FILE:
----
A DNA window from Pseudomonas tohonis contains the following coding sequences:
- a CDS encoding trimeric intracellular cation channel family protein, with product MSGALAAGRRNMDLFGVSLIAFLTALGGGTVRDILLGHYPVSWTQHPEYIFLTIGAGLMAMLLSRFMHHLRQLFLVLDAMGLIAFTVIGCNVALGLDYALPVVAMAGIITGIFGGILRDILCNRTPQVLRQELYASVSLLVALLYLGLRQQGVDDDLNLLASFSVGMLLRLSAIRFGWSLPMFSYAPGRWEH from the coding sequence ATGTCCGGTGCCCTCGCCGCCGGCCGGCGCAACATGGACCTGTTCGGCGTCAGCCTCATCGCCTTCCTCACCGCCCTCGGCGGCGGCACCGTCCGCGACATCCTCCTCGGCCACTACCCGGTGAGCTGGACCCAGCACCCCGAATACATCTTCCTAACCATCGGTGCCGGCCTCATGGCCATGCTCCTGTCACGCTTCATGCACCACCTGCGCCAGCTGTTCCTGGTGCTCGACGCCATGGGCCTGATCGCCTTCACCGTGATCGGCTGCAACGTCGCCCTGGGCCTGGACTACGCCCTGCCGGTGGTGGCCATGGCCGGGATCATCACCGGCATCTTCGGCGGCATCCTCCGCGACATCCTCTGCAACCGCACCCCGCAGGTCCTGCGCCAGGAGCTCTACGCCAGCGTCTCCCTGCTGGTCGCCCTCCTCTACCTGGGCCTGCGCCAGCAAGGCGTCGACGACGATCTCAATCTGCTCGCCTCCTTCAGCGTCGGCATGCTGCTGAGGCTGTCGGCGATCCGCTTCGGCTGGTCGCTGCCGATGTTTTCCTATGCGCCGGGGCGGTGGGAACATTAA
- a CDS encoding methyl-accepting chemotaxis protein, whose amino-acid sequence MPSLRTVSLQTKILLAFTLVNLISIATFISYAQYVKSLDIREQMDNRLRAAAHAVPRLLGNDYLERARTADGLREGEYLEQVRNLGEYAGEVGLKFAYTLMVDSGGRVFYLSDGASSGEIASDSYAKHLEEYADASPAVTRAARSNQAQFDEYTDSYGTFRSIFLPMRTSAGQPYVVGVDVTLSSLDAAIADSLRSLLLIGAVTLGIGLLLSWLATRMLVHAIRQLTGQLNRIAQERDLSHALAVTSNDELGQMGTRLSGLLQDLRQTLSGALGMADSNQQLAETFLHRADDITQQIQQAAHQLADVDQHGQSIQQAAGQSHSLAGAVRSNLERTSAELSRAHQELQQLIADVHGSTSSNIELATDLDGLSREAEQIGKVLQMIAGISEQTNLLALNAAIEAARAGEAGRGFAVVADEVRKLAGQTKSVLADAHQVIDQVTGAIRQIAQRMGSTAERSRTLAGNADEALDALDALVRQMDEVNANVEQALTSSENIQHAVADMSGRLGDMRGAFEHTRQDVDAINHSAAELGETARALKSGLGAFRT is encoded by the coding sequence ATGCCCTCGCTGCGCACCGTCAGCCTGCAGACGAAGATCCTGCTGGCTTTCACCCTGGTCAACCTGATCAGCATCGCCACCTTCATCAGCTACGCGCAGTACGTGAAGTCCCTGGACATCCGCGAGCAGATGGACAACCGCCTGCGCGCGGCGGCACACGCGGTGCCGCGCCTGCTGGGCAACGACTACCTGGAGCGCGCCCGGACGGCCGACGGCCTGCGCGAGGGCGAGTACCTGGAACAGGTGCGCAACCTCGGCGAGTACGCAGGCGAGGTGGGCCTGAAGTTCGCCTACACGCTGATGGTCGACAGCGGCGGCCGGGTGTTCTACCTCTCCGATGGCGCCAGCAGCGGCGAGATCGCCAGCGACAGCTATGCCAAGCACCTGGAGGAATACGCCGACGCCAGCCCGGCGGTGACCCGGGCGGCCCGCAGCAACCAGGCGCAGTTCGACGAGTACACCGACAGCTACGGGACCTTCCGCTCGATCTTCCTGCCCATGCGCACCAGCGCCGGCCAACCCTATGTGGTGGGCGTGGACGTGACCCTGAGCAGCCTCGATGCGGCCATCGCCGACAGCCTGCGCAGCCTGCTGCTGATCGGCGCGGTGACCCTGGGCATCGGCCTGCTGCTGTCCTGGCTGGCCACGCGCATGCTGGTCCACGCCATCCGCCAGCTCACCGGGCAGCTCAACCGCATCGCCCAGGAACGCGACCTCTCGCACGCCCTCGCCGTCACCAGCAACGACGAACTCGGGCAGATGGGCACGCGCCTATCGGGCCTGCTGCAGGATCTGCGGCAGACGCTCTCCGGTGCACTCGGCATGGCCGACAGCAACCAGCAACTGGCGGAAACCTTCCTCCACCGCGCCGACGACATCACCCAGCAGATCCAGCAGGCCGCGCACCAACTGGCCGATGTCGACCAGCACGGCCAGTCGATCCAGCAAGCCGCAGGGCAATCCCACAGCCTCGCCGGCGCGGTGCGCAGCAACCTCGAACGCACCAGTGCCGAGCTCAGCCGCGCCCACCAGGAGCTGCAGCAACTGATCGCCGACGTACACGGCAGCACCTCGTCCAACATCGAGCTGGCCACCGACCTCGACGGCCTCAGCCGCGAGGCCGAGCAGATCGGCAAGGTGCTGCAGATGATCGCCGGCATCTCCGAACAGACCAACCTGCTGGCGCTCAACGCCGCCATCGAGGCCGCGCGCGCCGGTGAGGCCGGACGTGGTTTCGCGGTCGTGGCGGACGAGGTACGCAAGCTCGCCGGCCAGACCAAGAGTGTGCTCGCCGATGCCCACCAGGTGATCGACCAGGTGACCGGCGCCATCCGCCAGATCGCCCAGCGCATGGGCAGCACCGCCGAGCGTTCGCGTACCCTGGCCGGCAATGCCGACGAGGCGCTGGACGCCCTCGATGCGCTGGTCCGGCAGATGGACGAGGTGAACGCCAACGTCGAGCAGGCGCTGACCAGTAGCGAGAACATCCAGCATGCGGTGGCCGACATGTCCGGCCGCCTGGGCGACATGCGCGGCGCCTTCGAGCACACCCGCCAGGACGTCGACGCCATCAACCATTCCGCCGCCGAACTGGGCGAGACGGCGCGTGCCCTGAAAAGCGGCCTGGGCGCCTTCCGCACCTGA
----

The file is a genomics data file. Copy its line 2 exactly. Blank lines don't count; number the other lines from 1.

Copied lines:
- a CDS encoding trimeric intracellular cation channel family protein, with product MSGALAAGRRNMDLFGVSLIAFLTALGGGTVRDILLGHYPVSWTQHPEYIFLTIGAGLMAMLLSRFMHHLRQLFLVLDAMGLIAFTVIGCNVALGLDYALPVVAMAGIITGIFGGILRDILCNRTPQVLRQELYASVSLLVALLYLGLRQQGVDDDLNLLASFSVGMLLRLSAIRFGWSLPMFSYAPGRWEH from the coding sequence ATGTCCGGTGCCCTCGCCGCCGGCCGGCGCAACATGGACCTGTTCGGCGTCAGCCTCATCGCCTTCCTCACCGCCCTCGGCGGCGGCACCGTCCGCGACATCCTCCTCGGCCACTACCCGGTGAGCTGGACCCAGCACCCCGAATACATCTTCCTAACCATCGGTGCCGGCCTCATGGCCATGCTCCTGTCACGCTTCATGCACCACCTGCGCCAGCTGTTCCTGGTGCTCGACGCCATGGGCCTGATCGCCTTCACCGTGATCGGCTGCAACGTCGCCCTGGGCCTGGACTACGCCCTGCCGGTGGTGGCCATGGCCGGGATCATCACCGGCATCTTCGGCGGCATCCTCCGCGACATCCTCTGCAACCGCACCCCGCAGGTCCTGCGCCAGGAGCTCTACGCCAGCGTCTCCCTGCTGGTCGCCCTCCTCTACCTGGGCCTGCGCCAGCAAGGCGTCGACGACGATCTCAATCTGCTCGCCTCCTTCAGCGTCGGCATGCTGCTGAGGCTGTCGGCGATCCGCTTCGGCTGGTCGCTGCCGATGTTTTCCTATGCGCCGGGGCGGTGGGAACATTAA